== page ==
The latest issue of the Philosophical Transactions of the Royal Society ( http://rsta.royalsocietypublishing.org/) attempts to sound a wake-up call to the world about climate change just as the latest round of talks opens in Cancun, Mexico. Due to the extremely slow, and low, level of response to the crisis from the governments of the world, we now have no chance of keeping temperatures below the critical level of 2C above pre-industrial levels. For anyone following what the scientists have been saying, this is hardly surprising. Indeed, the report says, it’s even possible that we will see increases of 4C within 50 years. This, of course, is an average, so some places – parts of Africa and southern Europe are mentioned – will have considerably higher temperatures, maybe 6-8C, making those areas uninhabitable. One can only hope that this will shake up a few people with the clout to do something substantial to put the brakes on climate change, but does anyone really expect the politicians to come up with anything useful? Are they going to ration oil and put a rapid deadline on the extraction of fossil fuels, so that in, say, 15 years there will be no more drilling for oil or gas or mining for coal and tar sands? Are they going to put all the bankers and economists and big biz execs to work in the fields growing organic vegetables? I don’t think so. As long as there’s money to be made out of screwing the planet, then we’ll screw the planet. So, if there’s no hope of the politicians showing the slightest concern for the planet, what are we to do?
I suppose the first thing is to keep ourselves informed of the situation and to keep others informed, assuming they’re prepared to listen. Then we need to consider what are the absolute essentials that we need that we can provide for ourselves or from some local source. Food and water, shelter and companionship seem to me to be pretty basic. When you look around parts of Lantau, such as here in Mui Wo, you can see long-abandoned plots of farmland, and orchards which have been left untended for years, and it doesn’t take much imagination to realise that a great deal of food could be grown locally, as indeed it was in the past. As food security is so fundamental, and as climate chaos is likely to seriously disrupt harvests, it seems to me a no-brainer that we should be trying to revive the skills of growing food organically on whatever scale is possible. If you have a rooftop, try to learn about growing food on it, perhaps in a square-foot garden; if you have a garden, then plant fruit trees and vegetables instead of ornamentals; if you can rent a plot of land, start a farm, or pay someone else to farm it for you. Alongside this we need to be thinking of ways of harvesting rainwater so that we can water our plants throughout the year, including the dry season. Permaculture tackles these issues and many others, and it really ought to be the starting point for our endeavours.
Bill Mollison and David Holmgren, two Australians, were the co-originators of the permaculture concept, which was originally about creating ‘permanent agriculture,’ I think. However, it has now become a means to create a ‘permanent culture’ insofar as it now looks at all aspects of the way we live in an attempt to bring us back into line with the confines of the natural world so that we can live sustainably and indefinitely as a healthy part of the natural environment rather than a cancerous growth on the face of the earth, which is what we seem to have become. David Holmgren’s Permaculture: Principles and Pathways Beyond Sustainability outlines 12 permaculture design principles:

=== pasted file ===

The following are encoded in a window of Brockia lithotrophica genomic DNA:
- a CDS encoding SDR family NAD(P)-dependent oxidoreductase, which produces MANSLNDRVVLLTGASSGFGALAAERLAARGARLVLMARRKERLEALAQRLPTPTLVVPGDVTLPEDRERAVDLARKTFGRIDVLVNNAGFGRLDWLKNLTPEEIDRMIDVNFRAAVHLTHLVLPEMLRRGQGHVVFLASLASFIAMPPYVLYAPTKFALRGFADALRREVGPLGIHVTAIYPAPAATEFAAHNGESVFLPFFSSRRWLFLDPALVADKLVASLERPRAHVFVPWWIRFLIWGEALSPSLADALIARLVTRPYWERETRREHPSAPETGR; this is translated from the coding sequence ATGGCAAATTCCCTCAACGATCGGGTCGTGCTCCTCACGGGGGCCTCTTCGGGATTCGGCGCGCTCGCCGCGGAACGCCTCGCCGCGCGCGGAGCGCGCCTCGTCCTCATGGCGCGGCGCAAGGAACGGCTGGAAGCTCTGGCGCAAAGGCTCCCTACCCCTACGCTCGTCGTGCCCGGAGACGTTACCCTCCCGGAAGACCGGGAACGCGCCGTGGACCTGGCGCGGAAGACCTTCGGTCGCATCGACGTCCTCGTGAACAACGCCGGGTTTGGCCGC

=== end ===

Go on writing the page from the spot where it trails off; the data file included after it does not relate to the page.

1 Observe and Interact – learning from nature is a fundamental tenet of permaculture.
2 Catch and Store Energy – build up nutrients in the soil, store water, capture carbon.
3 Obtain a Yield – this is a more immediate aim, and it’s the only one that modern agriculture seems interested in, at the expense of soil quality and water supplies.
4 Apply Self-Regulation and Accept Feedback – learn from nature’s positive and negative feedbacks and aim towards self-regulating systems. I guess a food forest would be an example.
5 Use and Value Renewable Resources and Services – use renewable resources wherever possible, although non-renewables may be necessary to establish such systems.
6 Produce No Waste – much more than using recycling bins, this aims for making all outputs productive.
7 Design from Patterns to Details – getting the big picture first; recognise patterns in nature.
8 Integrate Rather than Segregate – building systems of cooperation which are mutually beneficial.
9 Use Small and Slow Solutions – small-scale and local farming and businesses, working in harmony with nature’s time instead of our own manufactured urgency.
10 Use and Value Diversity – diversity brings with it resilience; don’t put all your eggs in one basket.
11 Use Edges and Value the Marginal – edges, such as of a wood, bring different ecosystems together; this is where the unexpected can occur, and the creative.
12 Creatively Use and Respond to Change – we’re going to see an awful lot of change in the future, so let’s start now to develop the ability to respond to it to enhance the positive aspects.
It’s easy to see how these principles apply to so many different areas of life. I think they are worth exploring in depth, and seeing how we can apply them to our lives as individuals and as a community. They offer a very positive way forward through the hardships of global warming and peak oil. However bleak the future may seem, we cannot be certain about what lies in store for us, and so we really have no excuse for not continuing to strive for a better world, and trying in our own lives to leave things in a better state than we found them. David Holmgren’s Principles seem to offer a really useful way to start building that future.